SAN Decisions

fitz

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#1
Ok.. so, technically this is hardware.. just not personal/desktop hardware.. but since it's not really Windows based...

Anyway, I've been pushing to bring in a SAN at my current place of employment and finally are moving forward in researching/bring in vendors/etc.. and are looking to two possible names right now for bring in a SAN - the "big dog" EMC Clariion CX3-10c or a CX3-20c or a StorageTek 5320/6140 combination to do an iSCSI/NAS Gateway (5320) into the 6140 (FC) SAN.

One of our requirements right now is to push an iSCSI solution now but have the option to move to Fiber in the future if needed. This rules out an Equalogic solution (although I like their higher-end SAS models).

Other needs would be the need to support a VMWare cluster (so, it would need to be on the VI3 HCL). Beyond VMWare, we may be moving our Exchange storage onto the SAN along with our backup solution and check/document images (I work for a financial place and we have over 4TB of tiff/gif images over the last 5 years worth of data.. and growing exponentially as our customer base keeps expanding!). For most of the static data (ie: images and backups) we would probably be looking at a shelf of 500GB FC/SATAII drives, the other shelf(or shelves) would probably be a mix of some 73GB 15k FC drives and 15k 143GB FC Drives for the vmfs volumes and Exchange logs/store.. beyond that would also probably move our main file server onto the SAN (even if we move the physical file server into a Virtual machine like I want to).

The two solutions (CX3-20c and the Sun StorageTek solutions) that we have quoted out right now are running right around the US$100k range with ~8-10TB raw storage.. including various software packages (ReplStore/etc on the EMC side).

So, I guess I'm just asking for opinions on anyone that has worked with either of these solutions (or any SAN in general). Also, has anyone had any experience/input on a Dell (rebranded EMC) solutions vs a EMC Direct solution (both from a support and quality standpoint?). Price wise, i'm sure I can give Dell a call and they will undercut any EMC solution.. but, since we are almost entirely an HP shop and have been most of my adult working career, not sure how well Dell is supporting their EMC. I've also heard rumors that while Dell will sell it initially cheaper, they charge you more later for software/hardware/firmware upgrades.. was wondering if there is any truth to that.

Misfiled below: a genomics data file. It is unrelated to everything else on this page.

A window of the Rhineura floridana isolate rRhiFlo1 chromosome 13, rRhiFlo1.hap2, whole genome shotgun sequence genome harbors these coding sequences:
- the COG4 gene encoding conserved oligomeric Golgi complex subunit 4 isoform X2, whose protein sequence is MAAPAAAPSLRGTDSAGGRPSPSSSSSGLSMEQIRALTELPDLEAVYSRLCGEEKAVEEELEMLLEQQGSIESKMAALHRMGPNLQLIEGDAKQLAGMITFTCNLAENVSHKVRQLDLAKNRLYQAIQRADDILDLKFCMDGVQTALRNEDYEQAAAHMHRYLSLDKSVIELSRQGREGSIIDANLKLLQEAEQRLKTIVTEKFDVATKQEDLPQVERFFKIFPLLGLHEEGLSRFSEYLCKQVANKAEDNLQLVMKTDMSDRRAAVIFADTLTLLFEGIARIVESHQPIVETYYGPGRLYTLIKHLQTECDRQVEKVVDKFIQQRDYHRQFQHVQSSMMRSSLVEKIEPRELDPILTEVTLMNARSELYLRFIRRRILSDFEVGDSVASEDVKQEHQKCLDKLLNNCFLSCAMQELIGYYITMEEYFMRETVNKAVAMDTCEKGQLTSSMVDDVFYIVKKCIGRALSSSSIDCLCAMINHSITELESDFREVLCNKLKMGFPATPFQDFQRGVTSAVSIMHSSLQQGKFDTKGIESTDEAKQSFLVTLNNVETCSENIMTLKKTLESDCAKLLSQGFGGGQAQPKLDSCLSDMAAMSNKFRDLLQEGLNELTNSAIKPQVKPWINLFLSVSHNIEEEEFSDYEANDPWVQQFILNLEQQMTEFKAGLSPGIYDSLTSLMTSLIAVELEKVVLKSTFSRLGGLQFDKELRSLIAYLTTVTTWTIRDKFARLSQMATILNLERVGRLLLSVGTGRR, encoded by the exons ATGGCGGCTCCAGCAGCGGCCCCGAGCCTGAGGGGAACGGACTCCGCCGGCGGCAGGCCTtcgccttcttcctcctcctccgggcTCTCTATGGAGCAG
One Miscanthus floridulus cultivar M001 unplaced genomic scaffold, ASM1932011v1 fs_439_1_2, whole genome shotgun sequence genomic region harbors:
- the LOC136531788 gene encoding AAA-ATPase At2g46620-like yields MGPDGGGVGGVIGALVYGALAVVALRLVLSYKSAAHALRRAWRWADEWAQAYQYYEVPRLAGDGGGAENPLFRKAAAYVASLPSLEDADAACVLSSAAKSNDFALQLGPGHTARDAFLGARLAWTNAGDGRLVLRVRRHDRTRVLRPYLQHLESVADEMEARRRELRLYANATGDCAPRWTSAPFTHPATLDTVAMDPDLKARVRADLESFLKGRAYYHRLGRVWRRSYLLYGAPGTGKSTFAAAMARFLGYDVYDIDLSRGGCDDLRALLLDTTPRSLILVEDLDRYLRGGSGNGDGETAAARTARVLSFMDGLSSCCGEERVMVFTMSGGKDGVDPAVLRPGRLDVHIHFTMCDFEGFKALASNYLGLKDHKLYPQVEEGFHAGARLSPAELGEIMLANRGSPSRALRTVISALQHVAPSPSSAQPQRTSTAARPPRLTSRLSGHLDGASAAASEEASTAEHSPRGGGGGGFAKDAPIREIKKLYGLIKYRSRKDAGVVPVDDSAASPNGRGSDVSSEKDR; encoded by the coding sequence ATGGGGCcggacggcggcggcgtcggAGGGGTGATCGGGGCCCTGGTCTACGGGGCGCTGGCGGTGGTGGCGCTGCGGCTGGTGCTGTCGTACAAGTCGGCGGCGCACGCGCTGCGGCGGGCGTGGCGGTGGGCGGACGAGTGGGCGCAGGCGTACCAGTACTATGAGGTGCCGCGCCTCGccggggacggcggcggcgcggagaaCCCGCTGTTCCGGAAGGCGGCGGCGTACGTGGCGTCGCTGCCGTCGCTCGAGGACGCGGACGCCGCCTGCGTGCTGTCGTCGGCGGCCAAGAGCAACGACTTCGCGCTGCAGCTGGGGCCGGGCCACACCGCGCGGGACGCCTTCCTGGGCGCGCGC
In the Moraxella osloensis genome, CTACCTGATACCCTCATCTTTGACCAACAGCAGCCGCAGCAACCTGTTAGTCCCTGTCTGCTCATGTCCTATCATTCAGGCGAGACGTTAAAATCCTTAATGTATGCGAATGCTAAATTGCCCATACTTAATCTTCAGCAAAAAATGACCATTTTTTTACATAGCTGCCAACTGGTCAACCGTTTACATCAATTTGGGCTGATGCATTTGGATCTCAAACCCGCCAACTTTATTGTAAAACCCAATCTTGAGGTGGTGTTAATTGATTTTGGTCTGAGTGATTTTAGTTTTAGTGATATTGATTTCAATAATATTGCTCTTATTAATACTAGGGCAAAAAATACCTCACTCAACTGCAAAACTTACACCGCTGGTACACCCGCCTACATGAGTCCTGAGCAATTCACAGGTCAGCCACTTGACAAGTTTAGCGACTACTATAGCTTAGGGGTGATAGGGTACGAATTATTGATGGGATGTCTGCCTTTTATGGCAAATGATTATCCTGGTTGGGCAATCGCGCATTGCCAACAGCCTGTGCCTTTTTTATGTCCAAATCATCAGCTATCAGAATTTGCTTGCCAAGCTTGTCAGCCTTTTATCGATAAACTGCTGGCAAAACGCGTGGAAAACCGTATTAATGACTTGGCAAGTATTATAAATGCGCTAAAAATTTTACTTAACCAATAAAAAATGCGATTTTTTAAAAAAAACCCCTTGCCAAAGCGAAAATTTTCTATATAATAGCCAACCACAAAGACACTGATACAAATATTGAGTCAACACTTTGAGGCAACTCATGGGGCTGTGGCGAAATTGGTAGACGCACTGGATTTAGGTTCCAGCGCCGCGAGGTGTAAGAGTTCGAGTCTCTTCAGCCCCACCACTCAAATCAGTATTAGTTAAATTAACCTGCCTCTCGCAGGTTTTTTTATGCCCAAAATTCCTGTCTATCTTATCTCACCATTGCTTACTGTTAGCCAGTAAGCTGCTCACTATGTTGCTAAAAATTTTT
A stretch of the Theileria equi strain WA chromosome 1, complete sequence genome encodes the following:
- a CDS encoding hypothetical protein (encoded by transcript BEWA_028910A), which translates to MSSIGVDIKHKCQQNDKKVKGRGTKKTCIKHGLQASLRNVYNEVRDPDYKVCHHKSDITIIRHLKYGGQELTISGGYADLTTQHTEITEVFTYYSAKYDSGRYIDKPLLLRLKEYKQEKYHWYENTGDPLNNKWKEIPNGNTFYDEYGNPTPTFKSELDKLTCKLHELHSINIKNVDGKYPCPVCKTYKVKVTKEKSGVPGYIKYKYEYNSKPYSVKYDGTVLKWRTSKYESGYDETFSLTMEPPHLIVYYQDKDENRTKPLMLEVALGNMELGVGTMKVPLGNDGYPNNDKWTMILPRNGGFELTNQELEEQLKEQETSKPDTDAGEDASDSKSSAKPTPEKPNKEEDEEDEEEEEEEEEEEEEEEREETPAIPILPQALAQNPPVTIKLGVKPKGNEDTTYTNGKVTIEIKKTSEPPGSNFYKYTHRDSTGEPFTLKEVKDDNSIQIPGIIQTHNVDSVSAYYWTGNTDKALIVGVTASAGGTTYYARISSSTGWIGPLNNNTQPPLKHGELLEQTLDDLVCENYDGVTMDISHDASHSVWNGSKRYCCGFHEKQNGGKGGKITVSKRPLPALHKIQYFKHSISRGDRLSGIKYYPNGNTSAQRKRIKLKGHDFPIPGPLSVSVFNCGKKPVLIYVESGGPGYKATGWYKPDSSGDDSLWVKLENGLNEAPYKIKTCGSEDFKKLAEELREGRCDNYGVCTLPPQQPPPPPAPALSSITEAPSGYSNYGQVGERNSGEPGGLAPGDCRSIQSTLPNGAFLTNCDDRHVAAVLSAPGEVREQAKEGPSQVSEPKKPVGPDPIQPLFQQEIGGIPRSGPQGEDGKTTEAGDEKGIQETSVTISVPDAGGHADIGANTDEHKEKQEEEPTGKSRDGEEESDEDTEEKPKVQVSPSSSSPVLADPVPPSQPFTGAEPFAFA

BTW: if acronyms such as iSCSI/FC/HCL/SAS/SATAII scare you.. then run away.. as fast as you can! :)
 

kcnychief

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#2
No experience with SAN's here unfortunately, but this should be a decent thread to track if you get replies :D

On a somewhat related note however, from the Business Standpoint I think Dell is top notch for their support and customer service. I don't know of any cases where they charge more down the road - things are built into warranties which are paid for/laid out up front. They have the best customer service in the business IMO.

Good luck to you sir.
 

fitz

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#3
thx.. not sure how many people here actually have experience with SAN's.. but it's worth a shot to get other opinions..
 

Mastershakes

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#4
As long as you have Physical drives on the ESX Hardware (VM) that have the OS partitions - you should be OK

We have 1 client that in order to save money decided he wanted his VM Dev Infrastructure all hosted on the SAN. By all, I don't mean the backend DBs and such.... OS as well.

We strongly recommended they not do this .... but they did it anyway.

So now, whenever the SAN experiences so much as a hiccup (a split second loss of connectivity) the whole house of cards comes falling down. Bunch of dead VMs. It's simple to restart them all - but hell to explain to the client why a network blip brought down their entire dev environment.

As far as who to go with ? When they ship me DOA EMC SAN cards - it takes next to no time to get another one shipped out no questions asked. I made a small DB aways back that contains most of Dell's troubleshooting flowcharts and how to answer each question in order to get the part shipped that day. :)

I would base my decision on cost if that is a factor. Otherwise, it's a coin flip having only experience on EMC.
 

fitz

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#5
As long as you have Physical drives on the ESX Hardware (VM) that have the OS partitions - you should be OK
I'm assuming you mean the console/ESX OS and not the guest VM OS partitions (in other words, no boot from SAN - which is something I don't plan to do).
 

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